In early January I wrote on this blog that one of my goals for 2017 was to run an ultra marathon. Now, I have never actually run a marathon but I was regularly running in the last 3 months of 2016, including a 16km circuit (mostly off road) so... why not?
I thought it would be a good challenge to give myself 6 months to get in the kind of shape that would allow me to run (and probably walk a bit) a course of 74 km (46 miles).
I have no pretensions as to the time it may take me. This doesn't interest the “new” me. It is more about the mental and physical test of completing such a challenge, and in all honesty the journey that would get me there, that intrigues me. Maybe I am crazy but in my naivety it seems eminently possible.
Whilst I still harbour this ambition and indeed this intent, January has thrown a spanner in the works. In November and December I started sporadically suffering from pain in the outside of my right knee when running. It used to start around 7km and was worse on tarmac. Like many a foolish, doctor-shy Englishman I decided to self diagnose.
A quick google search led me to link this pain with a long standing and sporadic pain in my right hip. The internet told me to stand on my right leg, raising the left one off the ground, and see if my left hip drops. It did, so I concluded that I have a weak Gluteus Medeus causing inflammation of the Iliotibial band. The internet then informed me that his “lurch” is known as Trendelenberg gait.
Here’s what Wikipedia says:
The Trendelenburg gait pattern (or gluteus medius lurch) is an abnormal gait (as with walking) caused by weakness of the abductor muscles of the lower limb, gluteus medius and gluteus minimus. People with a lesion of superior gluteal nerve have weakness of abducting the thigh at the hip.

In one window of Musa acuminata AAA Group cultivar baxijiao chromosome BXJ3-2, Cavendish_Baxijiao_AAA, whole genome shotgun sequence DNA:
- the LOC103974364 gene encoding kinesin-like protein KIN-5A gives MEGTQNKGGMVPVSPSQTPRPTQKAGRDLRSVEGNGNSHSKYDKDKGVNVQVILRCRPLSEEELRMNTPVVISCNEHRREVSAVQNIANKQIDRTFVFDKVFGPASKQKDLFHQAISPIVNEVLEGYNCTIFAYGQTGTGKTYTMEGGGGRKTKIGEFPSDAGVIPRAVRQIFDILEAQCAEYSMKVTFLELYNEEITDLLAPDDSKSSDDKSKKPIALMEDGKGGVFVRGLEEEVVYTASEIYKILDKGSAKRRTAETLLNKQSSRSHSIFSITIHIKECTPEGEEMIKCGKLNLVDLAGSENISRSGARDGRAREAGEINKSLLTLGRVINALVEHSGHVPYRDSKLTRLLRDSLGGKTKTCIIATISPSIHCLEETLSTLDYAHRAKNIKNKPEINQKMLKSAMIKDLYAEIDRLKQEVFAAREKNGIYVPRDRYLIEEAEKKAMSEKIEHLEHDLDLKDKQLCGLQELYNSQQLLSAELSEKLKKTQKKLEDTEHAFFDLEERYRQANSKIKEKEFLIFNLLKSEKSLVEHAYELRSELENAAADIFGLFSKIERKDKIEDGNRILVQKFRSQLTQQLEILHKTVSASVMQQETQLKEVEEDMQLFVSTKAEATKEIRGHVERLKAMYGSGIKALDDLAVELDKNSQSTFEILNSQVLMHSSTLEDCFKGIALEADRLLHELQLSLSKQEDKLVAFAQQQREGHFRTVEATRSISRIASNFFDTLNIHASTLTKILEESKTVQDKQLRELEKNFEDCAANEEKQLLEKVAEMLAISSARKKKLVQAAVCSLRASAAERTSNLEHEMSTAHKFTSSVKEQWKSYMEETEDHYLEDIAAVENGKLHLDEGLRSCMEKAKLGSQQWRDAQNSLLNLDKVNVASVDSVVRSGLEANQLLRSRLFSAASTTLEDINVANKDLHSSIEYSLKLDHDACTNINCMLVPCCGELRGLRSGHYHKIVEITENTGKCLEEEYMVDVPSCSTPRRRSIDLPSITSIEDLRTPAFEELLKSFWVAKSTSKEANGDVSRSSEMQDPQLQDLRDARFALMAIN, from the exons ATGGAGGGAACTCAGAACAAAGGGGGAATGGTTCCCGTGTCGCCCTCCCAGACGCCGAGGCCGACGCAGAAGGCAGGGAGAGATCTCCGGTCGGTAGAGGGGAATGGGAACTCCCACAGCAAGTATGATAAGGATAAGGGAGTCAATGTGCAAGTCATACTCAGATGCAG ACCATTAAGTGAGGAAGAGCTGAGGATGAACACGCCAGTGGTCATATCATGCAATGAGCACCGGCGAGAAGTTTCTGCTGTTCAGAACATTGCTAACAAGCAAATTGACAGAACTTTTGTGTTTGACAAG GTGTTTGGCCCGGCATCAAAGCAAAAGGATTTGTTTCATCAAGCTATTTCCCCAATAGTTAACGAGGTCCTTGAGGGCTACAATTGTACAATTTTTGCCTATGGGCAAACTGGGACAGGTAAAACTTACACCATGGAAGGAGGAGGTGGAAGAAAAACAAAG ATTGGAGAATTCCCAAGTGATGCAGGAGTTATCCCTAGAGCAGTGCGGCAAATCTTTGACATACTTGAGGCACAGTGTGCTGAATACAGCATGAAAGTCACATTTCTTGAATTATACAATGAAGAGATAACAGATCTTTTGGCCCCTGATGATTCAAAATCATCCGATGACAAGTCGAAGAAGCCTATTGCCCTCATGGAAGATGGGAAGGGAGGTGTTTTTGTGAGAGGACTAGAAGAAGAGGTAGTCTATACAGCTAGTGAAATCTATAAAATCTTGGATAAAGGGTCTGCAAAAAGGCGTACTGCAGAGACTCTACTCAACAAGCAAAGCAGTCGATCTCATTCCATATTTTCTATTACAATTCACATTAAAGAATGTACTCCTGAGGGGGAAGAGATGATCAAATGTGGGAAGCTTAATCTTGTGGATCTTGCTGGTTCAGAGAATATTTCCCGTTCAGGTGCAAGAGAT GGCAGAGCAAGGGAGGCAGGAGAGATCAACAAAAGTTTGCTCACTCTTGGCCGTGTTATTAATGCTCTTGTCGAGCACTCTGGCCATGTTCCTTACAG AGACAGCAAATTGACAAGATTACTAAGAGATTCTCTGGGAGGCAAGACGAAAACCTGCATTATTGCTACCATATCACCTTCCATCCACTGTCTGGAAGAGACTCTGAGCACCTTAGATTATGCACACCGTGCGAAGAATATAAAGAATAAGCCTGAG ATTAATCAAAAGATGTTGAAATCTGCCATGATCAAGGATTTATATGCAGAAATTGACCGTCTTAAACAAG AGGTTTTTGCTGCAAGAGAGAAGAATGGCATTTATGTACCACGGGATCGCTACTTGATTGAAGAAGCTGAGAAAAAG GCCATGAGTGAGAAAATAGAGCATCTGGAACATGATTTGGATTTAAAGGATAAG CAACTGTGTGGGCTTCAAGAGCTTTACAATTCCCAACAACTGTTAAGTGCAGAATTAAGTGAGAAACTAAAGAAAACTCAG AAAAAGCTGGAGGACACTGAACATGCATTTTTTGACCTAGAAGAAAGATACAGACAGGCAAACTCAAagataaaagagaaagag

Fortunately there are strengthening exercises one can do to remedy this weakness. I started doing side lying leg raises on a daily basis and sure enough it wasn’t long before this, coupled with my more regular gym sessions including plenty of stretching, seemed to alleviate my hip pain and I no longer felt the pain in my right knee. If I needed further proof of my being on the mend the lurch in my hip was greatly reduced.
So all’s well that ends well.
Accept when it doesn’t, that is.
3 weeks ago on the treadmill, half way through a 10km cardio session I developed the same pain in my left knee. I ran through the pain, which was a mistake. A week or so later, feeling rested I tried a simple treadmill warm up and the pain started after a couple of kilometres. It made me angry. Angry at my pig-headiness and my stupid body. Angry at it's limitations. Frustrated at my age and the lost spring of youth. I abandoned the session.
Later that evening my self diagnosis (this time without the help of the internet) led me to conclude that I now had an imbalance in favour of the right side, because of my strength work to alleviate the 'Trendy-leg-burn Gait' I had recently discovered. Seems legit', right? All I had to do was perform the exact same strength work for both sides of my body - pretty obvious really!
A couple of glasses of single malt later (or a dose of reason as I like to call it) and I realised that it might be best to seek professional help. So I haven’t run since and tomorrow I am going to the Sports Injury Clinic in Fordham, Cambridge, to have a biometric assessment of my running. Depending on the upshot of that I will be seeking further professional advice.
The internet may give quick and easy answers (who knows, they might even be right) but 5 months is a short time and I am too old to leave it to chance. One way or another I am doing an ultra-marathon.